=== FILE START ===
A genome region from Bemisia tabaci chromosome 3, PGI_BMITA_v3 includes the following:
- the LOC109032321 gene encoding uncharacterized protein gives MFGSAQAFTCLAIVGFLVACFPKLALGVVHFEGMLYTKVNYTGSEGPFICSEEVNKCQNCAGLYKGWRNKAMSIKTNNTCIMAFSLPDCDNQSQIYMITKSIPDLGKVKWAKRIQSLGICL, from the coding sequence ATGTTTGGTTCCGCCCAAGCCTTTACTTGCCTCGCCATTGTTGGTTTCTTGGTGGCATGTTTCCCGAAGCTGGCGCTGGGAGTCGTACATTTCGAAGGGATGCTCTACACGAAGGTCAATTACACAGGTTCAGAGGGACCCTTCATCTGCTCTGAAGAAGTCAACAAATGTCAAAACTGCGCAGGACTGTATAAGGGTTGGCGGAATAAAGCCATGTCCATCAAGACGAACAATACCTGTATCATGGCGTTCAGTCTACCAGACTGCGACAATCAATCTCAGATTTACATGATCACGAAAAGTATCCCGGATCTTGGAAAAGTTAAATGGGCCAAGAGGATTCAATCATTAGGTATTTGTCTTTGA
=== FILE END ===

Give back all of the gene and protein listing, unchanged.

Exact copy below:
A genome region from Bemisia tabaci chromosome 3, PGI_BMITA_v3 includes the following:
- the LOC109032321 gene encoding uncharacterized protein gives MFGSAQAFTCLAIVGFLVACFPKLALGVVHFEGMLYTKVNYTGSEGPFICSEEVNKCQNCAGLYKGWRNKAMSIKTNNTCIMAFSLPDCDNQSQIYMITKSIPDLGKVKWAKRIQSLGICL, from the coding sequence ATGTTTGGTTCCGCCCAAGCCTTTACTTGCCTCGCCATTGTTGGTTTCTTGGTGGCATGTTTCCCGAAGCTGGCGCTGGGAGTCGTACATTTCGAAGGGATGCTCTACACGAAGGTCAATTACACAGGTTCAGAGGGACCCTTCATCTGCTCTGAAGAAGTCAACAAATGTCAAAACTGCGCAGGACTGTATAAGGGTTGGCGGAATAAAGCCATGTCCATCAAGACGAACAATACCTGTATCATGGCGTTCAGTCTACCAGACTGCGACAATCAATCTCAGATTTACATGATCACGAAAAGTATCCCGGATCTTGGAAAAGTTAAATGGGCCAAGAGGATTCAATCATTAGGTATTTGTCTTTGA